Tags » Colin Clive

Building my Movie Posters Puzzle: Frankenstein

In late June I took advantage of some free days to visit my Mother in Virginia for her birthday. It was a fun long weekend that included meals out, a screening of Finding Dory, and an unexpected shared activity when I ran across a puzzle in the book store that was just too good to pass up. 1,325 more words

Movies

Cinema Scarcity - Ack!

A geezer thought.

We rarely watched movies on TV in Lexington in the 60’s. There were few channels and thus, few movies to watch.

I remember there were two channels; Channel 27 (CBS) and Channel 18 (NBC). 492 more words

Bride of Frankenstein (1935)

Few film sequels can claim to be better than their originals. Now that I think of it, almost none can claim that with certainty. Although one can argue the merits of “The Godfather” (1972) versus “The Godfather Part II” or “Bill & Ted’s Excellent Adventure” (1989) versus “Bill & Ted’s Bogus Journey” (1991) (kidding!), in truth the only film that can assuredly claim to be superior to the original is “Bride of Frankenstein” (1935). 2,153 more words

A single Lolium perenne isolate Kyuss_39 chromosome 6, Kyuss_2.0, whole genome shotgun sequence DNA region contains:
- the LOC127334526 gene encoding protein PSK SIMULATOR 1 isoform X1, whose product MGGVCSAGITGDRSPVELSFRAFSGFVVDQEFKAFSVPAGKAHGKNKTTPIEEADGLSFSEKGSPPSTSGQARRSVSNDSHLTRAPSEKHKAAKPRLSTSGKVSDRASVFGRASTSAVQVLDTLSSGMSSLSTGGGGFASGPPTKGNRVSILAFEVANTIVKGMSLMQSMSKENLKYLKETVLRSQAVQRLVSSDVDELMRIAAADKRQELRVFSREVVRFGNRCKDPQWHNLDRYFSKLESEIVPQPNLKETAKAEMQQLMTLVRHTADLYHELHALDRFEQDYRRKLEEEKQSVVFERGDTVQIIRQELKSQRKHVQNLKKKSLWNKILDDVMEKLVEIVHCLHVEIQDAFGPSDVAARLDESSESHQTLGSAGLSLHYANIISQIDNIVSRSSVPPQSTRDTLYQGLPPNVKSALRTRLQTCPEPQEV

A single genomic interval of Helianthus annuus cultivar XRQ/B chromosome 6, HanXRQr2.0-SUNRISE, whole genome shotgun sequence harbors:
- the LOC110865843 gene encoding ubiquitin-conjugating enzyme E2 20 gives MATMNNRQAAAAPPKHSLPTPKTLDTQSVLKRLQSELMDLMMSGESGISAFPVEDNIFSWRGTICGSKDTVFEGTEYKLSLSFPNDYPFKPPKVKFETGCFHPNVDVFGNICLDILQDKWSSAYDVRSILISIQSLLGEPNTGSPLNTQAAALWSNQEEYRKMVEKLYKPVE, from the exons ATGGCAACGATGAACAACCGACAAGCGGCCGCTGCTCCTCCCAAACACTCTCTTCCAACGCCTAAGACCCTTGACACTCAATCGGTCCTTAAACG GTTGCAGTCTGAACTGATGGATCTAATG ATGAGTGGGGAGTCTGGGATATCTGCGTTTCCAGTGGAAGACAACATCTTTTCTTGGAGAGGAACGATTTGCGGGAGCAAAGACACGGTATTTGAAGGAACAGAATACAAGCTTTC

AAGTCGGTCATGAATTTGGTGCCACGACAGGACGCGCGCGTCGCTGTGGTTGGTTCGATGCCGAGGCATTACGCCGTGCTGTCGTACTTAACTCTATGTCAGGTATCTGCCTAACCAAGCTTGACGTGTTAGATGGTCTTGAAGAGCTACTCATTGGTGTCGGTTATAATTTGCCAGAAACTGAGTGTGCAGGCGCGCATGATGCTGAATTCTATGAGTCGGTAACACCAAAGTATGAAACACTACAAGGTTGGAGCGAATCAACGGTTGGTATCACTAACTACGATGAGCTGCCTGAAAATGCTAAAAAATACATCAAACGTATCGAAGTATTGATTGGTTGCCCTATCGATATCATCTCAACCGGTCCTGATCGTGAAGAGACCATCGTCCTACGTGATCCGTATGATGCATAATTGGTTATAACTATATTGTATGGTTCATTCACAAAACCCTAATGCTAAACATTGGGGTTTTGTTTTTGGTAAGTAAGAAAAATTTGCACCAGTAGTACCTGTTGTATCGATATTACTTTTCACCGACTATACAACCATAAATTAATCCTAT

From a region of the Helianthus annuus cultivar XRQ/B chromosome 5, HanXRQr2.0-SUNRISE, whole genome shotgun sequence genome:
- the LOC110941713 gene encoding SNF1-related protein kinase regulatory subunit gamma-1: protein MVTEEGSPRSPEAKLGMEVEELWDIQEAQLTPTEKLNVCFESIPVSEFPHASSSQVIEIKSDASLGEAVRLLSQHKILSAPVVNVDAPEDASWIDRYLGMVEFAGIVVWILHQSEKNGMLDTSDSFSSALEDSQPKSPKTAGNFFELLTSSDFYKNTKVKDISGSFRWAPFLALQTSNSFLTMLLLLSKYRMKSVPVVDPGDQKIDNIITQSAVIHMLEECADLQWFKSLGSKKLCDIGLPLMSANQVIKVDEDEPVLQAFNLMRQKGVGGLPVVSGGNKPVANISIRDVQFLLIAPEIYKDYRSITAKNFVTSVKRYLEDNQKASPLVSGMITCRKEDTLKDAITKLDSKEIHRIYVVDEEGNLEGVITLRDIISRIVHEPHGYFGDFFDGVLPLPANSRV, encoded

1930s

Hollywood's Maddest Doctors Book Review

Hollywood’s Maddest Doctors: A Biography of Lionel Atwill, Colin Clive, and Geoge Zucco
By Gregory William Mank
Midnight Marquee Press, 1998. 320 pages. 359 more words

Reviews: Horror Reference Book

The Adaptables: Jane Eyre (1934)

By Isabella Greenan 

There are some stories which get adapted over, and over, and over again. From ancient myths and fairy tales, to comic book heroes and classic novels there are stories which have been, and will be adapted and re-adapted ad infinitum with varying results. 3,633 more words

Writer

Iceman (1984)

If it wasn’t for knowing I put a disc titled Iceman into the DVD player, I’d swear the first half hour played like an alternate version of John Carpenter’s classic, The Thing. 504 more words

Daily Take

Mad Love aka The Hands of Orlac

Source: Mad Love aka The Hands of Orlac

Here is a brief review of a long-forgotten Peter Lorre movie that sounds very interesting based upon critiques of the time and the modern-day reviews. 

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Horror